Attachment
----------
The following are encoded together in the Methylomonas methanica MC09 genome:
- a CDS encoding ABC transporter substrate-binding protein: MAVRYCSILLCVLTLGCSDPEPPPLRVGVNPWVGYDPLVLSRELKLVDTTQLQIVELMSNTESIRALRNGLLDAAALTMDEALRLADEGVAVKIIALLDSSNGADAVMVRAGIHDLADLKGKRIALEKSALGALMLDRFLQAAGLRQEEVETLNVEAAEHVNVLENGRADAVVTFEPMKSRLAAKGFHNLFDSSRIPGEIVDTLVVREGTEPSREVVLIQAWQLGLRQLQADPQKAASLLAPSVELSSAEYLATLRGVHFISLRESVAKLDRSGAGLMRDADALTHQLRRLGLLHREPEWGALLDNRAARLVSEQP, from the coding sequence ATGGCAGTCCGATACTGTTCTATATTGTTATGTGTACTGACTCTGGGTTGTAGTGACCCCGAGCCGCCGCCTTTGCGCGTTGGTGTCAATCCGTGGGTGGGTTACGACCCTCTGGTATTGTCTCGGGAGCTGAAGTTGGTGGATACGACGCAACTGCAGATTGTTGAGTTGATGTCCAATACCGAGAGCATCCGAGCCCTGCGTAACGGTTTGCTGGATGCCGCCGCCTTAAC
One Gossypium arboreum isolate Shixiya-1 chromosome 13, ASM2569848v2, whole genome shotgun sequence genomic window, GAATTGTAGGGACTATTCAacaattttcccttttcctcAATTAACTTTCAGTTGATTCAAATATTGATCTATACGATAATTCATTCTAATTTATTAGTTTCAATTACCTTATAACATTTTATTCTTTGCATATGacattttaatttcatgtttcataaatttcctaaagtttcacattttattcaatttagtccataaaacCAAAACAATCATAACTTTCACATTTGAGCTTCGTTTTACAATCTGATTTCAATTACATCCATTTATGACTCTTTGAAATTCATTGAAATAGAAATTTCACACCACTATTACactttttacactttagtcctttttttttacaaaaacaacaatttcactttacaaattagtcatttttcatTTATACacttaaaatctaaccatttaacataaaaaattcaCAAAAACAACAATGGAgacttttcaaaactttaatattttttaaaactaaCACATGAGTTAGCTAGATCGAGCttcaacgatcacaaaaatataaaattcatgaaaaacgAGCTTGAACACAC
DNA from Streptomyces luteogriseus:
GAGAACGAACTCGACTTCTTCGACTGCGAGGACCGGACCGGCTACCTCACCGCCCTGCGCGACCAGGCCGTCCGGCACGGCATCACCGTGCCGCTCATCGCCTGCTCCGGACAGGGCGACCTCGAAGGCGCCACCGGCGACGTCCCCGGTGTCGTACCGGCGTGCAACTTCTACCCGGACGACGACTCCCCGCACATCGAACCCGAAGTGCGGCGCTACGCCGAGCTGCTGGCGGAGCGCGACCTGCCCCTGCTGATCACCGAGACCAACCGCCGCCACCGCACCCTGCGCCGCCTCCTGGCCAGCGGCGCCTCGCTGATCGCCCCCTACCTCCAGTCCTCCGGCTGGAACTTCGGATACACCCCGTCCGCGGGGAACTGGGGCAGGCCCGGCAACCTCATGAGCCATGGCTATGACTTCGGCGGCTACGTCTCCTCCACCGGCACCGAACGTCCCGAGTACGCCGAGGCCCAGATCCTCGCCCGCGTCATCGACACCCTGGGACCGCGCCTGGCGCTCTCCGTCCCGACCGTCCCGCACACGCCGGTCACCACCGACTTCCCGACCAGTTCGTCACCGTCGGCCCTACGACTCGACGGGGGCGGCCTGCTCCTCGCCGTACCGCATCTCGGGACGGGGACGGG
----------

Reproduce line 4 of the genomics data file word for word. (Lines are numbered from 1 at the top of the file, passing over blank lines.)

DNA from Streptomyces luteogriseus: